Sometimes it’s not until you’re a junior or senior that you find what resonates most deeply within you. And then off you go on new paths that lead you in directions you never imagined.
Eli Estridge ‘14 came to Transylvania from Lancaster, Ky., with a dream of discovering “something new” in mathematics.
“For the first two years of college I was in love with the idea of creating a timeless truth of basic axioms, of building a true conclusion that could be implemented in other ways—incontrovertible, and useful.”
However, after taking some time to explore philosophy and Asian studies, Estridge found something that for him was more convincing, more useful: American pragmatism.
“The very essence of pragmatism—throughout William James, John Dewey, and Richard Rorty—is that culture, community, and other beliefs shape our relationship with the world, how we react to and come to terms with our world.”
Prior to that discovery, Estridge hadn’t found philosophy “attractive in the personal sense. But pragmatism had practical, epistemological consequences in your everyday life.”
So, as it stands, American pragmatism is what he’ll focus on in graduate school. But his journey has led to one more detour he wants to take before then.
His sophomore year, in a class called Further Engagements, Estridge was introduced to ancient texts, from The Odyssey to the Bhagavad Gita. The class was a life-changer.
“Asian studies showed me a new perspective of the world that was completely disparate from the western image encapsulated in Homer’s The Odyssey, which was all about the importance of Odysseus. In Zhuangzi, it’s the complete unimportance of a western sense of the self.”
Estridge began to study Chinese language and culture, taking philosophy professor Jack Furlong’s Ancient Chinese Thought and Chinese professor Qian Gao’s classes in beginning and, ultimately, advanced-level Chinese translation and culture.
In the summer of 2013 he entered an intensive Chinese language course at Middlebury College in Vermont. He rose at 5 a.m. to study; took class from 8 a.m. until noon; engaged in a 30-minute one-on-one language session; and finished his homework before 5 p.m. The rest of the evening was spent preparing for the next day of class.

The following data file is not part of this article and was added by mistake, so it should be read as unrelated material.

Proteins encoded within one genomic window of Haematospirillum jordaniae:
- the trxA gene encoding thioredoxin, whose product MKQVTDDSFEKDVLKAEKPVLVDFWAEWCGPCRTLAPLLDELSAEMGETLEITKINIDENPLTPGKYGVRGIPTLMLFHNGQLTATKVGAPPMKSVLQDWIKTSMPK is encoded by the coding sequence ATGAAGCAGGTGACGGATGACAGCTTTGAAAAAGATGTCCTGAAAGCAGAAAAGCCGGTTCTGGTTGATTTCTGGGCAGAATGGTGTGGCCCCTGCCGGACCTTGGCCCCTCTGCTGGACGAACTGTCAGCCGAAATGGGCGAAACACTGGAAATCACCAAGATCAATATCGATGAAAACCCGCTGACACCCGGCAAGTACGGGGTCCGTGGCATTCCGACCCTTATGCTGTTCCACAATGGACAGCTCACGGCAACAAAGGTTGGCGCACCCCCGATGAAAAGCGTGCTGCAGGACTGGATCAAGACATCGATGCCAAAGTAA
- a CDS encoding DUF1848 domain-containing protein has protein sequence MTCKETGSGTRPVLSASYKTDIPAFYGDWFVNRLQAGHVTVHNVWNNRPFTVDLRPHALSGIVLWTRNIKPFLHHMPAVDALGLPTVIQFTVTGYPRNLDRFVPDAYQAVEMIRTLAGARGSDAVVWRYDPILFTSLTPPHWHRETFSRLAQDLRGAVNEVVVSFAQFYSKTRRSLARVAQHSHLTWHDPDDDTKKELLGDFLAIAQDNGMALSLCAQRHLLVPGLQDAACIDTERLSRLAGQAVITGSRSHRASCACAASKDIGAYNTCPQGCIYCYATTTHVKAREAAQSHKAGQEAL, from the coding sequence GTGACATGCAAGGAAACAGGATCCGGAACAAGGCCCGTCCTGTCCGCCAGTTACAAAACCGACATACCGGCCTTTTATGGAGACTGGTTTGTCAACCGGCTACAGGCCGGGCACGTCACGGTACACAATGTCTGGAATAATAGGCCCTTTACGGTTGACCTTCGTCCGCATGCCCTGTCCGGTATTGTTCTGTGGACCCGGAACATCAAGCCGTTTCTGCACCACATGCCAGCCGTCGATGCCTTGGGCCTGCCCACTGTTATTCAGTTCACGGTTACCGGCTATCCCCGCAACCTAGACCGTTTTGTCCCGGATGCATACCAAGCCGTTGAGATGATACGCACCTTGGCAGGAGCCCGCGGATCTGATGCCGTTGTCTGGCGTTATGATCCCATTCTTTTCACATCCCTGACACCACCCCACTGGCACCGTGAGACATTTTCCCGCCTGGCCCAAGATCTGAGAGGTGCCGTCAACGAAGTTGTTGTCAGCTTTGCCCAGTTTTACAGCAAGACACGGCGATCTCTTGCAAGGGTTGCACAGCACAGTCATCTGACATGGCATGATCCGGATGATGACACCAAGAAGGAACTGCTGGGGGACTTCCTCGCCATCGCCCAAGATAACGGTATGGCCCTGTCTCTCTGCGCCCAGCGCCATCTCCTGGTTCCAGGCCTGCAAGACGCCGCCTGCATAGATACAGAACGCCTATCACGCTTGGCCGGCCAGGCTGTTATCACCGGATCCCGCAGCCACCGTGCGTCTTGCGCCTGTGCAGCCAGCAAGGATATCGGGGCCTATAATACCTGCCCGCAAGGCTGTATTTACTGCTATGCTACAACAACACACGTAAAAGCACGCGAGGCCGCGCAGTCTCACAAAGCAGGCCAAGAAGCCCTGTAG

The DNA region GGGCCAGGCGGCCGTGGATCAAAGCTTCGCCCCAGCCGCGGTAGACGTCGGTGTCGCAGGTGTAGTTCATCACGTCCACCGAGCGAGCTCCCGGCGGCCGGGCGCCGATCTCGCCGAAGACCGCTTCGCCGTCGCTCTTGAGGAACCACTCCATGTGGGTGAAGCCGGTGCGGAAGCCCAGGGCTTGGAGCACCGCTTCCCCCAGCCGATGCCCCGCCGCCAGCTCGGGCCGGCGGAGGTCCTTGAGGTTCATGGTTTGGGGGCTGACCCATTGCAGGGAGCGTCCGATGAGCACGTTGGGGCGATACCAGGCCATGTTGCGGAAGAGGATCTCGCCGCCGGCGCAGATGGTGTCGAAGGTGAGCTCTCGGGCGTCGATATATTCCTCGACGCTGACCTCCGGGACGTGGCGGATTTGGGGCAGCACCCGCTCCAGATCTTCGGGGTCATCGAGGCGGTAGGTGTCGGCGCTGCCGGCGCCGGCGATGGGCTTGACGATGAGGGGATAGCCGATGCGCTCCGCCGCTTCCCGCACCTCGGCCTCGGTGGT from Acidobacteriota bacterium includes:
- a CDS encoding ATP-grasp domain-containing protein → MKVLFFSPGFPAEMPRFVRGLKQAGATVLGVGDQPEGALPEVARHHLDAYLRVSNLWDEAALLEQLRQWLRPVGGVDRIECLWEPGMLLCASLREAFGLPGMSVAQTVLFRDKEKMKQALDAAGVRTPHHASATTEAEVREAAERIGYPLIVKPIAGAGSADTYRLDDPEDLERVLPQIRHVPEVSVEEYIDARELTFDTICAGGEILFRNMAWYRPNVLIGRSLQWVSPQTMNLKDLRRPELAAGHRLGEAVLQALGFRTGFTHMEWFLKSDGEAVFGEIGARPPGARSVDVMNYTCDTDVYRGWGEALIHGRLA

On the third day of the course, he took the “language pledge,” agreeing to speak only in Chinese (or risk expulsion). His only exception was the few calls to his parents over the eight-week course. The first two, he said, were made in a state of anguish. But eventually he flourished.
Indeed, by the following October, back at Transylvania and after only a year of language study, Estridge was, in Gao’s words, “almost fluent” in the language.
He submitted an essay in Chinese, 离婚造成什么社会问题？, which was accepted by the University of Iowa’s JUHE Supplement, “an annual magazine dedicated to the publication of fine Chinese essays written by learners of Chinese as a foreign language.”
Interestingly, something quite unexpected has come about as a result of living—and enjoying—the monastic life of the scholar.
Estridge has decided to put off graduate school while he enters a Buddhist monastery in California as a volunteer. At the City of Ten Thousand Buddhas, he’ll participate in the daily life and humanitarian mission, but his goal, he clarifies, is not to be a monk. As a volunteer, he plans to help in the monastery’s translation of ancient Chinese texts. “It’s very academic. I hope to come out with stronger translation skills. That will open me up to much better opportunities in graduate school.”
And the vow of silence? “That would be sort of fun for me.”
Estridge’s ultimate goal is to become a faculty member at a college like Transylvania. He has relished the small liberal arts college experience and the close relationships and friendships with faculty mentors.
His advice to students beginning their journey at Transylvania? “Get to know your professors really well, because they provide insight and opportunity for you to feel out the possibilities in their field. The academic relationship with your professors is one of the best experiences that Transylvania offers that other places can’t. It’s pretty incredible.”
Transylvania University admits students regardless of age, race, color, ethnicity, religion, gender, sexual orientation, disability, veteran status, national origin, or any other classification protected by federal or state law or local ordinance.